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Re: The Socialized Firm

Post by Rebel Redneck 59 on Sun Aug 07, 2011 8:49 pm

Celtiberian wrote:Given your example of medium sized convenience stores, I would definitely favor them being operated as labor-managed firms. However, I'm not necessarily averse to the notion of families owning small businesses, provided they're forbidden by law to employ wage laborers. Furthermore, should they require a start-up loan, they should also be required to pay back the loan to the state.

I must admit, I don't quite understand the rationale behind your idea. Very few people (if any) would actually want to own a business if they were unable to profit from the surplus value provided by the employment of wage laborers. I suppose maybe a few eccentric individuals would like the idea since it would enable them to design a business according their own personal preferences, for instance, but I can't imagine that being a high priority for many people.

Transcending the notion of owning means of production is extremely important for a socialist commonwealth, in my opinion. Continuing to foster the idea of owning property, beyond that of possessions for active personal use, is undesirable for a variety of reasons. Society should come to view work for what it is: a vital collective effort, which can also lead to certain desirable outcomes (i.e., self-realization) if structured in a fundamentally non-exploitative manner.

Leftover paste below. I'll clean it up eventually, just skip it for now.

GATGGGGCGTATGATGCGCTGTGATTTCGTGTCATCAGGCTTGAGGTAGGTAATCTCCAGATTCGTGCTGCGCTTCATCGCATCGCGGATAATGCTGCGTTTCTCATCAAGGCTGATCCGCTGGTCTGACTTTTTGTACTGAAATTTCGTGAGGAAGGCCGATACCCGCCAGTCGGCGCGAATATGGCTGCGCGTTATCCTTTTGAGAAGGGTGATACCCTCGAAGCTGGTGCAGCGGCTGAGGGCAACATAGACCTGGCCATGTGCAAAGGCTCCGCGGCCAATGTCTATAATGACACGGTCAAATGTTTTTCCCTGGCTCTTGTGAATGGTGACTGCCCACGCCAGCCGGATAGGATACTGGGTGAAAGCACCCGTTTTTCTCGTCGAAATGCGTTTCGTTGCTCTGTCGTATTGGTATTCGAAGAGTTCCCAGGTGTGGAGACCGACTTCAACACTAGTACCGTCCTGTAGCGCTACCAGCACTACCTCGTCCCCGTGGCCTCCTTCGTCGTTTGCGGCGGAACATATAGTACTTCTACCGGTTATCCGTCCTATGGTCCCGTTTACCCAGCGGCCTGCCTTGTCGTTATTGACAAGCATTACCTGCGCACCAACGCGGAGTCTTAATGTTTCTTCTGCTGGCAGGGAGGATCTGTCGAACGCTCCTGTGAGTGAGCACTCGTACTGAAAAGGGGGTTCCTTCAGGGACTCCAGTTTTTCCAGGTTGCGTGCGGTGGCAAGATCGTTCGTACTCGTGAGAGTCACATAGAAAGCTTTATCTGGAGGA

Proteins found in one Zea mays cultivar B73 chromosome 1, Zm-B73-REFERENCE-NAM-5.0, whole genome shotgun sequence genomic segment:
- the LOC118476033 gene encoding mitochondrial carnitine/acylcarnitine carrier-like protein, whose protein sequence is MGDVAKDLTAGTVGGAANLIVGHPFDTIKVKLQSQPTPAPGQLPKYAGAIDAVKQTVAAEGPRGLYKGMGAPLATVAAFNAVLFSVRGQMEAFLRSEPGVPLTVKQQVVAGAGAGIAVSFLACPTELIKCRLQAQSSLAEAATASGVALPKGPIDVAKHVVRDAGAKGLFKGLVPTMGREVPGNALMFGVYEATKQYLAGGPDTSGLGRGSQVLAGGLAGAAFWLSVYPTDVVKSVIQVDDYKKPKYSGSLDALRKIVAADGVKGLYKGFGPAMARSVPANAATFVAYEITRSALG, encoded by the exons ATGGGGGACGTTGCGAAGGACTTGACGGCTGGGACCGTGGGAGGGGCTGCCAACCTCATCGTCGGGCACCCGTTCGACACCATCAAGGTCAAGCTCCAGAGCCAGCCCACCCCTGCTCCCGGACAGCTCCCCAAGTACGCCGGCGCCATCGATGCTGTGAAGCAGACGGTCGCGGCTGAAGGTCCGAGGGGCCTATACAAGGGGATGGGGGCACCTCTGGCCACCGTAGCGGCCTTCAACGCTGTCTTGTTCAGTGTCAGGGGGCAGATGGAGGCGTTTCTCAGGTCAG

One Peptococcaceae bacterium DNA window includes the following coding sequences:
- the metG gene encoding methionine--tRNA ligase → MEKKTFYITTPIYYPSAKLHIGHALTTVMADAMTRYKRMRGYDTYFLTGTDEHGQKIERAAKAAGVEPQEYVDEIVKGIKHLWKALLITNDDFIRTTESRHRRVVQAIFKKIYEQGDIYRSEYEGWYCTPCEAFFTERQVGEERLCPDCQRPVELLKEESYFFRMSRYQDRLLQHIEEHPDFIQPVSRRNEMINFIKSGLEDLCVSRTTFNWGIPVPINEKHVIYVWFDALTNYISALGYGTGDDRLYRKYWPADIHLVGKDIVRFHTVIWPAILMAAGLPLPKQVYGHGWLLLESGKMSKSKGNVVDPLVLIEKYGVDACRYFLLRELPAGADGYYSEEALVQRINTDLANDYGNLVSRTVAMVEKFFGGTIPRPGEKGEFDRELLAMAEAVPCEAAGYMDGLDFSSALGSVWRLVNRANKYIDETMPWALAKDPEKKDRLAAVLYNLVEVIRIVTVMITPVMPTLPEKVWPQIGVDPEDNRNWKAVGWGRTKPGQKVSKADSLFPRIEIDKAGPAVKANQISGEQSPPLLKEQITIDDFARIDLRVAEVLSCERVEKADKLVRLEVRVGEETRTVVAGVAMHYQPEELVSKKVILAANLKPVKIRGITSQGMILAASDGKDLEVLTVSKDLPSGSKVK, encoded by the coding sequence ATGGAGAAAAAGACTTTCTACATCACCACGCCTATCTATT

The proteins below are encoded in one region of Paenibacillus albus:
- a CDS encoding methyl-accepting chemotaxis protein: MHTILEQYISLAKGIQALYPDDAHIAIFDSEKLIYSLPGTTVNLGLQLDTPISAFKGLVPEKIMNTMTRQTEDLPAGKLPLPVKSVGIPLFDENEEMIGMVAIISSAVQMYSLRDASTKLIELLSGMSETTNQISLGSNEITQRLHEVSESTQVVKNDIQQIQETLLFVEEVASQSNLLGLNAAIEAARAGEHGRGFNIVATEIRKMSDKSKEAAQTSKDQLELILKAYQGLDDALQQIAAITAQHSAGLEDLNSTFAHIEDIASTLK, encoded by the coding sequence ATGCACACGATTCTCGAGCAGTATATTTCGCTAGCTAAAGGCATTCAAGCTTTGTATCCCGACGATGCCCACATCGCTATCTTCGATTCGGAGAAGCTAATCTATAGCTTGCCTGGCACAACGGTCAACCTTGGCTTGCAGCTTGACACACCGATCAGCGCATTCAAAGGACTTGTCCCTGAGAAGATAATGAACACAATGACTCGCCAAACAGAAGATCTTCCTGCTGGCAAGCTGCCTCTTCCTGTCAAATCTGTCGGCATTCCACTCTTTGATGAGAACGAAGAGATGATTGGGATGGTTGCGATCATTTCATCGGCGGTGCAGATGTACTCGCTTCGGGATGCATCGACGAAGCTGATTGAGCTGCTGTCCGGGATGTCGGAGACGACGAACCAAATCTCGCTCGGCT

Well you see the rationale behind my idea is this: If Capitalism is abolished then there will be no more Capitalists. A lot of former Capitalists would have to find their place in a new Socialist economy. This idea would help ( what many call) to " integrate them into the Socialist mode of production". Such an arrangement would not be a revamped version of Capitalism since the owner of such a firm would have to work in the firm and would receive pay relative to the amount of work they put in. There would be no case of a person profiting off the work of others. Nonetheles my idea has a major flaw which is how would it be determined how much pay a person would receive relative to the amount of work they put in.